To identify which calpain isoform was active at the rear of the cell, the individual calpains were specifically knocked down in HSB2 cells (capn 1 siRNA by 75%; capn 2 siRNA1 by 86%, capn 2 siRNA2 by 85%) (Fig. 5B). It was noted that reduction in one calpain isoform did not affect the expression level of the other. Knockdown of calpain 2, but not calpain 1 nor control siRNA-treated cells, inhibited calpain activity at the trailing edge of the migrating T cell showing active calpain 2 is concentrated in this region (Fig. 5C,D). Finally to demonstrate a role for the calpain 2 isoform in T cell migration, we showed that knockdown of calpain 2, but not calpain 1, inhibited T cell migration at both the level of single cell tracking (Fig. 5E) and general cell speed (Fig. 5F).

In summary, although calpeptin is considered a specific inhibitor of the calpains, siRNA knockdown of calpain is more selective and allowed discrimination between the two calpains isoforms. We have therefore been able to show that, in spite of the general distribution of both calpain 1 and calpain 2 within the T cell, it is calpain 2 that is active at the rear of the T migrating cell.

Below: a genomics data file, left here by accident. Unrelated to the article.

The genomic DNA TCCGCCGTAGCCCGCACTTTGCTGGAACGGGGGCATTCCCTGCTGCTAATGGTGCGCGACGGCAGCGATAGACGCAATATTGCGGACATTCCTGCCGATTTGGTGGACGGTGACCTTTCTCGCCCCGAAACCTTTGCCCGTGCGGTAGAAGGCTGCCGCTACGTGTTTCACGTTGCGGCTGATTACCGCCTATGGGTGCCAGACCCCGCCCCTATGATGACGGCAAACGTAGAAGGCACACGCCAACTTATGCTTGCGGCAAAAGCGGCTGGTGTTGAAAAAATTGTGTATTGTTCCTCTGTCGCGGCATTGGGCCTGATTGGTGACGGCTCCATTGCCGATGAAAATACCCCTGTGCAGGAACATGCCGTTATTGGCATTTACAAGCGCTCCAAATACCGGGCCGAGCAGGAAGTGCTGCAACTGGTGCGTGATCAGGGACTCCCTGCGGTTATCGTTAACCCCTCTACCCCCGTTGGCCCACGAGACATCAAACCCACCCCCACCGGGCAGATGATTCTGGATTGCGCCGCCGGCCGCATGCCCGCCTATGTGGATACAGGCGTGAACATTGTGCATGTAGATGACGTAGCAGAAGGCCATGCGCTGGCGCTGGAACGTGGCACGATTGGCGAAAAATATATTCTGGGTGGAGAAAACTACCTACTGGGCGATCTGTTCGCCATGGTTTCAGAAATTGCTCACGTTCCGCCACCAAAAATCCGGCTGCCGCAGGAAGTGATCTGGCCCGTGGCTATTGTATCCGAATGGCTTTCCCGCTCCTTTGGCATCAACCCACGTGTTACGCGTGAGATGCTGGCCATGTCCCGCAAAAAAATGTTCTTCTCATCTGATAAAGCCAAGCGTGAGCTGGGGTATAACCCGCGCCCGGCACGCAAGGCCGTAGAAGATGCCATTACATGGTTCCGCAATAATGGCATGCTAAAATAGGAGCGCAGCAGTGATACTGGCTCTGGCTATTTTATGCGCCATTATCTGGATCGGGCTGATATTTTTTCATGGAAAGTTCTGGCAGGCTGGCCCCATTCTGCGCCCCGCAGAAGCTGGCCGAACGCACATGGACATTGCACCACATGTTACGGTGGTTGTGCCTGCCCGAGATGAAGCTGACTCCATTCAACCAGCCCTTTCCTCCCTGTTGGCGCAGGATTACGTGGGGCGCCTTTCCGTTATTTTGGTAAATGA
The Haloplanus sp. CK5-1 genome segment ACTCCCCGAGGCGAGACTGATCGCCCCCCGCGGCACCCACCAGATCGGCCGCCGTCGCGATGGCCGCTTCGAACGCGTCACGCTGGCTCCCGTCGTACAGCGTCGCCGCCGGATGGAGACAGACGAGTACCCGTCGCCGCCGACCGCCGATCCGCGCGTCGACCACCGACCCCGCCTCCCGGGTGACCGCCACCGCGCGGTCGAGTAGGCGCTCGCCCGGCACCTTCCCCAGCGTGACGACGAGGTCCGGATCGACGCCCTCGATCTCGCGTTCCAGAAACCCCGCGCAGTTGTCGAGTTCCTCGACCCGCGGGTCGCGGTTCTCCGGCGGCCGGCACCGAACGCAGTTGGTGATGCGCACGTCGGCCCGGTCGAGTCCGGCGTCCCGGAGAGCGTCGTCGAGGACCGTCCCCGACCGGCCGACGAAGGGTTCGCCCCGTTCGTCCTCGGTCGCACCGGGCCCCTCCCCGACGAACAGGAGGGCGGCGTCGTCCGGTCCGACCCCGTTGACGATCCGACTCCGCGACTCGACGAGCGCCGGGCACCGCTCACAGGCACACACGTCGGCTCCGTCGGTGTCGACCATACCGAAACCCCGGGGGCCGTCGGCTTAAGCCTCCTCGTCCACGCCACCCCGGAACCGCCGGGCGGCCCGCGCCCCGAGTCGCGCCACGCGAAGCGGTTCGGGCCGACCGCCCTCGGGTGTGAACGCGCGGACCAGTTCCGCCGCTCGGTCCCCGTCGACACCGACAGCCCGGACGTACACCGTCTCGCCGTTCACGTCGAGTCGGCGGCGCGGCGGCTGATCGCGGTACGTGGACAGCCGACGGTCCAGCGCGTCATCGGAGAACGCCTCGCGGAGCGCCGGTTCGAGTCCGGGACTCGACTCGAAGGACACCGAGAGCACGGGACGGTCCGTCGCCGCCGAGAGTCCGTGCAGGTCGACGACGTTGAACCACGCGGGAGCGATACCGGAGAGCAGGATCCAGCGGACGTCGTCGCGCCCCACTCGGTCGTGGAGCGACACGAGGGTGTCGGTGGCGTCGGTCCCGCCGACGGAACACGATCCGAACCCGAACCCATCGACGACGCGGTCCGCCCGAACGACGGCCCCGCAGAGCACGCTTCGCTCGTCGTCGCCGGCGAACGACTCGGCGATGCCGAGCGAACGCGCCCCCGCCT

In this study we show that calpain 2 has an essential role in releasing the LFA-1 adhesions of migrating T lymphocytes and that this calpain is maintained in an active state by Ca2+ ion channel activity. Inhibition of calpain 2 by calpain inhibitors and by siRNA silencing, causes reduced speed of migration by interfering with LFA-1 detachment at the trailing edge of the migrating T cell. The T cell can however shed integrin in the absence of efficient adhesion turnover, potentially through tension generated by trailing edge contraction. Over time, this results in trails of released LFA-1 adhesions that highlight the cell's trajectory.